“The Russians are currently on our land and they are bombing our cities, killing our people and our soldiers,” said Mr. Troukhanov in an interview with AFP.
For him, a point of no return has been crossed: there can no longer be any question of any Russian-Ukrainian friendship. He castigates the air raids, the blockade of the Black Sea and the millions of tons of grain stuck in the ports, including Odessa.
“Putin has destroyed everything,” he fumes.
Before the war, the 57-year-old forged a career in the tumultuous world of Ukrainian politics as a member of the party of former pro-Russian President Viktor Yanukovych, ousted by a pro-Western grassroots movement in 2014.
Despite the troubles and the rise of opposition to Russia, Gennadi Troukhanov continued his breakthrough by becoming mayor of Odessa, a few months after particularly deadly and tragic clashes between pro-Russians and pro-kyiv in this city.
Today, with thousands dead and millions displaced due to the Russian invasion, the mayor is annoyed at the mention of the menacing neighbor.
The troops from Moscow being only 200 kilometers from Odessa, Mr. Troukhanov prefers to concentrate on the defense of his city, one of the major ports of Ukraine, essential for the export of foodstuffs.
“They are not only destroying our cities and killing our inhabitants, they are also causing an economic disaster,” he said.
– “Occupiers and invaders” –
If Odessa has so far avoided a ground assault by Russian forces, the city has suffered deadly bombardments.
Founded during the reign of Tsarina Catherine the Great, Odessa is a symbol of the glory of the Russian Empire with its baroque architecture and its iconic “Potemkin Stairs”.
After the fall of the USSR in 1991, Odessa maintained close economic, cultural and family ties with Russia, having a reputation as one of the most Moscow-friendly cities in Ukraine.
Residents’ opinions are changing, however, with centuries of mutual goodwill being reduced to ashes by Russian bombing.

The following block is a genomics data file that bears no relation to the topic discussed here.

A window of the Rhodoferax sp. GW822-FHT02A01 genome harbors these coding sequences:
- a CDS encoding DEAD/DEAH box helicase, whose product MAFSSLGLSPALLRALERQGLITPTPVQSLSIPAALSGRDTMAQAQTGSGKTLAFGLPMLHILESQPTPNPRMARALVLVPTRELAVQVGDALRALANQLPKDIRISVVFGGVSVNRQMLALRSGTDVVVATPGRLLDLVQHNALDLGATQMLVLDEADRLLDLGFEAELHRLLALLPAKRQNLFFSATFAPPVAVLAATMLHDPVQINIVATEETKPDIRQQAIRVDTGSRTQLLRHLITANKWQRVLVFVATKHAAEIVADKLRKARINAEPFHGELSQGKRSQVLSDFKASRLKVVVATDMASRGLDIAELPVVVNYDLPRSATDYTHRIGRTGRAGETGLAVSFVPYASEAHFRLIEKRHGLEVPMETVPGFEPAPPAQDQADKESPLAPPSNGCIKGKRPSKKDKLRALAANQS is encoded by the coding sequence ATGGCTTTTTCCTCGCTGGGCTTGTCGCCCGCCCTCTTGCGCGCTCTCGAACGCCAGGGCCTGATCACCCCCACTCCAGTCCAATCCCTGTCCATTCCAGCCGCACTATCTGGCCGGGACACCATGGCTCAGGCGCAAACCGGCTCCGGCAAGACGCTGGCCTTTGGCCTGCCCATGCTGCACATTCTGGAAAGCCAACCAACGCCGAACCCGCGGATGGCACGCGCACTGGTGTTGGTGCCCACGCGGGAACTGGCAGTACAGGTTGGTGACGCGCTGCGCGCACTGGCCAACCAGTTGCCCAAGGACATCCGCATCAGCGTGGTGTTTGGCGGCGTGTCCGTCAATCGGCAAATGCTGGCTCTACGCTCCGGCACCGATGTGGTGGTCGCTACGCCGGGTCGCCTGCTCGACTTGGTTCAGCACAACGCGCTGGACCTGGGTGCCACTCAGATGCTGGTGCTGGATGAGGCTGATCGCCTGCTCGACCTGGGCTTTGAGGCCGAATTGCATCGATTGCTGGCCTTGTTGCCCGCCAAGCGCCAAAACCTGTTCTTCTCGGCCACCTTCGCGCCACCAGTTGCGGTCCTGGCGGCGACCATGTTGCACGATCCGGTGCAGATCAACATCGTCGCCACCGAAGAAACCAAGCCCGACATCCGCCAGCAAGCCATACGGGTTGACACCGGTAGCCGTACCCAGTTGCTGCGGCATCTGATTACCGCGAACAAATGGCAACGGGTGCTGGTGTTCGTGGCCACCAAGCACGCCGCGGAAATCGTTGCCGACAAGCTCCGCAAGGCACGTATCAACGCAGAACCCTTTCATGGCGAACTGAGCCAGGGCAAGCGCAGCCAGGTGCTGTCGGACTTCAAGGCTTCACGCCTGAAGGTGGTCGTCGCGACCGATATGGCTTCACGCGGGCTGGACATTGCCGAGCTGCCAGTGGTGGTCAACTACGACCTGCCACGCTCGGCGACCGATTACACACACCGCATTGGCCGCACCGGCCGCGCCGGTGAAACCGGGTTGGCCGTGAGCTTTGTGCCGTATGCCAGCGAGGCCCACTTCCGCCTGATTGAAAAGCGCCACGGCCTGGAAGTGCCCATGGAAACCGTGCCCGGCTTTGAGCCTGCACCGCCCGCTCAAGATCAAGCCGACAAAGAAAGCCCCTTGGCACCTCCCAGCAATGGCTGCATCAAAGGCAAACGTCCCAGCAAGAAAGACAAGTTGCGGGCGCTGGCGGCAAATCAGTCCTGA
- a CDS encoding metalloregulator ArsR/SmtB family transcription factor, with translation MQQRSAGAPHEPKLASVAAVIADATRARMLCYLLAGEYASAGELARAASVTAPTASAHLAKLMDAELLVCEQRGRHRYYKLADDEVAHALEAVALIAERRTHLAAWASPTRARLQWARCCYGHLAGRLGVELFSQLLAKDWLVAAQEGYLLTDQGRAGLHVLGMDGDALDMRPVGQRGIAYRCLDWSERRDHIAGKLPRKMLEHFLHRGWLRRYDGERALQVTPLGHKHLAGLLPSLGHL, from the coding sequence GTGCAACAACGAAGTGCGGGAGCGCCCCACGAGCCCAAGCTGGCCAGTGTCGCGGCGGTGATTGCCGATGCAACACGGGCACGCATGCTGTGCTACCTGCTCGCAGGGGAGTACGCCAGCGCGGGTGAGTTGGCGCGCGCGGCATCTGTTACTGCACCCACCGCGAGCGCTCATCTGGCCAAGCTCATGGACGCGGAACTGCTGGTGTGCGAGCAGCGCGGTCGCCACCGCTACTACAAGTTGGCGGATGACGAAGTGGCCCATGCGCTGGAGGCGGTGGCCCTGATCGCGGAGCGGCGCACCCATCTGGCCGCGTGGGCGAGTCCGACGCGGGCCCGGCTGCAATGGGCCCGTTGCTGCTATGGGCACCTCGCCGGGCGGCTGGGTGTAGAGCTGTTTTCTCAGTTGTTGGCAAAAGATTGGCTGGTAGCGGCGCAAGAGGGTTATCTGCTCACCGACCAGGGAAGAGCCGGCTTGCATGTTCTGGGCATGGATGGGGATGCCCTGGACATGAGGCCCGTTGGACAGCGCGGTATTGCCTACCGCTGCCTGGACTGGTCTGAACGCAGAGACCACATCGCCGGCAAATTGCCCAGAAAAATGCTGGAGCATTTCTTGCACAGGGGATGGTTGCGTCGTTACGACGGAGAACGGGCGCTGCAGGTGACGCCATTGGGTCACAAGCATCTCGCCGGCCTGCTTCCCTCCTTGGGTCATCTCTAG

“With their rockets, they think they are spreading terror among the inhabitants. In reality, they are reinforcing hatred against the occupiers and the invaders,” notes Mr. Troukhanov.
Between meetings, he weaves his way through traffic in his black Range Rover to the scene of a recent bombing.
Hands clasped, he nods when locals ask him a series of questions about reconstruction and aid.
“It’s a crime,” said Igor Chpagin, a 55-year-old resident, observing the gaping hole left by a Russian bomb in his apartment building last month, in the middle of Orthodox Easter.
“What can we do? It’s a war between politicians,” agrees Alexandre Groza, a retired policeman.
The timing of certain bombardments by the Russians leaves the inhabitants perplexed.
On May 9, during the patriotic high mass in Russia to celebrate the victory over Nazi Germany, Vladimir Putin laid flowers on a monument paying homage to the “heroine cities” of the Soviet Union, including Odessa.
A few hours later, a barrage of Russian missiles fell on the city.
“What can you expect from a person who bombs children? People die every day here”, denounces Alexandra Kasseïenko, 29 years old. “It’s shocking for many of us. We were (peoples) brothers”.
Gennadi Troukhanov shares the perplexity of his constituents. The city councilor recalls that Russians and Ukrainians defeated Nazi Germany side by side in the Red Army during the Second World War.
“No one could imagine that in 2022 our people, Ukrainian refugees, would hide in Germany from Russian missiles.”